Lubitz had the most powerful disincentive to report any of his mental health conditions: doing so would cost him his vocation. Shortly before his final flight, he had seen multiple doctors concerning an apparent loss in vision, which Lubitz thought would leave him completely blind. He would face a routine health check with the German aviation authority Luftfahrtbundesamt in June; fearing that his failing eyesight and depressive episodes may soon be revealed to his employer could have contributed to his decision to down the plane, according to German police. Investigators later reported that none of these doctors found any material damage to evidence a loss in eyesight. Some had referred Lubitz to psychiatrists.

Is there an implicit demand upon pilots that they be more surveilled, more scrutinised because they have the capacity to inflict catastrophic damage on large groups of people? If failing eyesight, a physical disability, disqualifies a pilot from flying, should a depressive episode do the same? Many airlines and aviation regulators think so.

Apportioning blame at the low cost airline market quickly succeeded talk of depressed pilots in the cockpit. The “budget” in a budget airline doesn’t stop with its refusal to offer free wine or access to Skynet. You’re also being flown by a budget pilot, who has received budget training.

The low number of flight training hours mandated by European airlines is concerning. According to pilot and writer Adam Shaw, the 1500 training hours demanded of US pilots in training are spent doing small jobs like crop dusting and writing engagement notices in the sky, often in “gritty, shitty, and temperamental” aeroplanes. Unless something goes very wrong, contemporary passenger planes are very easy to fly. Of equal importance, these 1500 hours also “expose [new pilots] to their peers, to repeated medical examinations”. In his characteristic wit, Shaw lambasts Europe’s lax aviation standards, a concession to budget airlines that put new pilots in commercial flights far too early:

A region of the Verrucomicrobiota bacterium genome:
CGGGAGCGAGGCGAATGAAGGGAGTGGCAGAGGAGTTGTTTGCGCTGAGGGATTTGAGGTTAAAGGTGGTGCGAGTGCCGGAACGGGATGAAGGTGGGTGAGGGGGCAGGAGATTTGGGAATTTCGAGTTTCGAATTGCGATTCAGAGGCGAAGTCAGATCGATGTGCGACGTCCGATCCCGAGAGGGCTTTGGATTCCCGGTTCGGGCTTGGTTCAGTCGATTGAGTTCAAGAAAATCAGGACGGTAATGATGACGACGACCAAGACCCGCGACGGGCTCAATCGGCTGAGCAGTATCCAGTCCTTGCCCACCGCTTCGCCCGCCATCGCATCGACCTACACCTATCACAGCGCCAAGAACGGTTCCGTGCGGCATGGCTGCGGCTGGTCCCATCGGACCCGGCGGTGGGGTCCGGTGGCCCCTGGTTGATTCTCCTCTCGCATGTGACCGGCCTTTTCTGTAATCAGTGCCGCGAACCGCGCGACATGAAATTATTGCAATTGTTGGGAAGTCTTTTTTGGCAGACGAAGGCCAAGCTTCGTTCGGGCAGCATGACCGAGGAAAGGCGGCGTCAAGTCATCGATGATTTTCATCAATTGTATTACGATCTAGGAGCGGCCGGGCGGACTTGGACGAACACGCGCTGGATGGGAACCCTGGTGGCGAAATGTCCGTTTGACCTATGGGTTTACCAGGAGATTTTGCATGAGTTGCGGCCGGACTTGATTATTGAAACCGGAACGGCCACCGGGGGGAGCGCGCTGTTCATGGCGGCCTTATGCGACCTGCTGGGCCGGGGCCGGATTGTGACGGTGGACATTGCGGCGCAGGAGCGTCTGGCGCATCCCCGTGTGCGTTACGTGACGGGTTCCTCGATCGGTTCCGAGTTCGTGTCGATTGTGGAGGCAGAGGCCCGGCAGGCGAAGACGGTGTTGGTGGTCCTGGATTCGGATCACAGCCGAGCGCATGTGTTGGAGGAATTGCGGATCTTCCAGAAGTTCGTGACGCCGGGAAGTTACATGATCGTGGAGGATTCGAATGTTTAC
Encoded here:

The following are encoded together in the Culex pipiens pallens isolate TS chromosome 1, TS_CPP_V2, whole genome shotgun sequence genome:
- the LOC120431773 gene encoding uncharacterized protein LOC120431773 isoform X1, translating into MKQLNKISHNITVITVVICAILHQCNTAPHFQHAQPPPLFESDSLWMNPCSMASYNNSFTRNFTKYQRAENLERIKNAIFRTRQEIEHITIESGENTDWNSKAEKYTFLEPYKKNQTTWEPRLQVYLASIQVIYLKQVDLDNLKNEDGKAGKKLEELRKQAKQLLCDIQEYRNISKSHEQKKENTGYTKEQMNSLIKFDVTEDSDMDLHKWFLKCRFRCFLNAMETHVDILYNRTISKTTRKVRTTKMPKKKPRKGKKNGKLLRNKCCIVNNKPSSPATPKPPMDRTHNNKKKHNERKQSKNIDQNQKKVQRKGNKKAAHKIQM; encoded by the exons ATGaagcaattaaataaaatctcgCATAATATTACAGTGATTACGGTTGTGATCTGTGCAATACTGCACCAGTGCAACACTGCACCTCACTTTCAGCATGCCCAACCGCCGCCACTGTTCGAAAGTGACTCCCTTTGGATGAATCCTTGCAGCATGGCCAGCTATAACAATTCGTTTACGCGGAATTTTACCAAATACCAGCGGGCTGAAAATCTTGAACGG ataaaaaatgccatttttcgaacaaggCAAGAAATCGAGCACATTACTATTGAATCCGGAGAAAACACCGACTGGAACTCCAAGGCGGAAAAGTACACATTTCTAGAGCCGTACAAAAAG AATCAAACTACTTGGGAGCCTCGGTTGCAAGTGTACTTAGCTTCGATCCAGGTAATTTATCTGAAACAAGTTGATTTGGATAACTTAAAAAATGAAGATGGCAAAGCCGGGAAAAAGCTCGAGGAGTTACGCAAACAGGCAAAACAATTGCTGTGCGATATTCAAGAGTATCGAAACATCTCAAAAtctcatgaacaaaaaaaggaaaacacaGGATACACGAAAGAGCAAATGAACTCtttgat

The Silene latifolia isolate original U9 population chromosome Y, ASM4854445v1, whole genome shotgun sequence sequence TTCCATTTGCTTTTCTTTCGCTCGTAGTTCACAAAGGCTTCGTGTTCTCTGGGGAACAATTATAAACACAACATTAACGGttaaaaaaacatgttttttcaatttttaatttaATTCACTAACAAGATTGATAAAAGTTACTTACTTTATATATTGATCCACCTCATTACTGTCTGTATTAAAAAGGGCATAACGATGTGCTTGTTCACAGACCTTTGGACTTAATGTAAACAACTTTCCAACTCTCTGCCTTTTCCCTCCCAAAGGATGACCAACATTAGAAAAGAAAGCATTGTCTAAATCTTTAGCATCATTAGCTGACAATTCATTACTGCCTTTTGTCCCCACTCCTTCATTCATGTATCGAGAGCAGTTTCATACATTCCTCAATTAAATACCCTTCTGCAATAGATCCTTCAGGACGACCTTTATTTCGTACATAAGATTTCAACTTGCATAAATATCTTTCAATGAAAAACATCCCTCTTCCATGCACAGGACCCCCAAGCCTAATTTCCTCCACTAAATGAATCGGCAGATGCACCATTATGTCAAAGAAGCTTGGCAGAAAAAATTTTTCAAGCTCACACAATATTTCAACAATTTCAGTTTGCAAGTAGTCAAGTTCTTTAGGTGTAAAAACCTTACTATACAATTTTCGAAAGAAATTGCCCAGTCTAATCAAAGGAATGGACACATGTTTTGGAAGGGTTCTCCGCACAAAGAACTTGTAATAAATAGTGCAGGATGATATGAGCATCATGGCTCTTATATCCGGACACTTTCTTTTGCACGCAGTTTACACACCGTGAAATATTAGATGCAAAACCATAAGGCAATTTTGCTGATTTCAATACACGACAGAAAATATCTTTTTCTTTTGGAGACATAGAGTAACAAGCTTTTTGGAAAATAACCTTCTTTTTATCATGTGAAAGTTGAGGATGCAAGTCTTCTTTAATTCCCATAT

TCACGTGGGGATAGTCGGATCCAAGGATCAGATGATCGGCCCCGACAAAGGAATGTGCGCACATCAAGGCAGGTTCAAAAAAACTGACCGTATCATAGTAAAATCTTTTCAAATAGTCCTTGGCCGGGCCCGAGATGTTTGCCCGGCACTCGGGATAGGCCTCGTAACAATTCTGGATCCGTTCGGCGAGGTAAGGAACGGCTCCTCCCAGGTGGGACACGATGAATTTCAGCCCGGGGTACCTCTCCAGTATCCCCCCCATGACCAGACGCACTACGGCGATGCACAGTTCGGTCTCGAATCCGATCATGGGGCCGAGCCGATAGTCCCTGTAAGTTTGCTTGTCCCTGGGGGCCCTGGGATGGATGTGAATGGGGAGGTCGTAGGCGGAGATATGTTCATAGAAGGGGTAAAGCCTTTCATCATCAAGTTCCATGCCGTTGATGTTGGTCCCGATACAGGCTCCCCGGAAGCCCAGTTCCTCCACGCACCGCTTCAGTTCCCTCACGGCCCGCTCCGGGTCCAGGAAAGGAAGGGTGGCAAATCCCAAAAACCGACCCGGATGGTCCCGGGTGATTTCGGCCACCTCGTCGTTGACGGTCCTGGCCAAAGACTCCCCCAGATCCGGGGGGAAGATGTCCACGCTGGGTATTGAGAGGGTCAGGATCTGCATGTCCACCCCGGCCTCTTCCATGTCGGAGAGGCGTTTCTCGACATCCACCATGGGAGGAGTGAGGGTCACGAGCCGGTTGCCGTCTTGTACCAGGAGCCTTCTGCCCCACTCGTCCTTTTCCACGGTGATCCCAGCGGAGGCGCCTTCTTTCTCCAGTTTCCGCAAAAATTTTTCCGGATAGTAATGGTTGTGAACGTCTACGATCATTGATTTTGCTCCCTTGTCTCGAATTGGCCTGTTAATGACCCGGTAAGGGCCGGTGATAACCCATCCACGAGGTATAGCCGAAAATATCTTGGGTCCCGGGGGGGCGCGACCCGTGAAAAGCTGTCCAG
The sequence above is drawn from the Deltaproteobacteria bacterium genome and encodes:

These days, the 250-hour button-twiddling geeks can go from pounding the sidewalk to the right seat of a passenger jet in less than two years. That’s two medicals, and practically no peer review, no time for quirks, or worse, to become apparent.

In order for the Germanwings incident to be publicly digestible, there needs to be someone, or something, to blame. Shaw’s answer is simple: cast stones at “Joe-six-pack who wanted a $99 flight from New York to L.A, or Pierre Baguette who wanted a 65E Paris–Casablanca … and the cynical bean counters who make this possible.”

It seemed at first to be an exceptional incident: not the fault of any technology or policy, but of an inexplicable individual who consciously flew a plane into the side of a mountain. But this has happened before. In 1999, a regular EgyptAir flight from New York to Cairo crashed 100 kilometres off the coast of Massachusetts into the Atlantic Ocean. It came down in international waters, and according to civil aviation law, the investigation became the responsibility of the airline’s host nation. At the request of the Egyptian government, whose own aviation regulator was underfunded and inexperienced, the US’s highly regarded and autonomous National Transportation Safety Board (NTSB) was tasked with investigating the incident. After recovering flight recording instruments from the ocean floor, a terrifying story emerged.

Shortly after takeoff, the flight’s co-pilot Gameel Al-Batouti had entered the cockpit to relieve the special takeoff co-pilot far sooner than is customary. He waited until the captain had left the cockpit to use the bathroom and then turned the autopilot systems off, took the controls himself and sent the plane into a sharp dive, dropping 4500 metres in just over 30 seconds. The captain raced back to the cockpit, screaming at his co-pilot, “what is happening?” while attempting to right the plane with his own set of controls. The co-pilot never responded to any of his captain’s questions or commands. Onboard voice recorders caught Al-Batouti quietly uttering the phrase “tawkalt ala Allah” 11 times as he dove into the sea. It can be translated into English as “I rely on God” or “I entrust myself unto God”, leading the NTSB to believe he knew his death was imminent. The last sounds of the recording came from the captain, who repeatedly implored Al-Batouti: “pull with me.”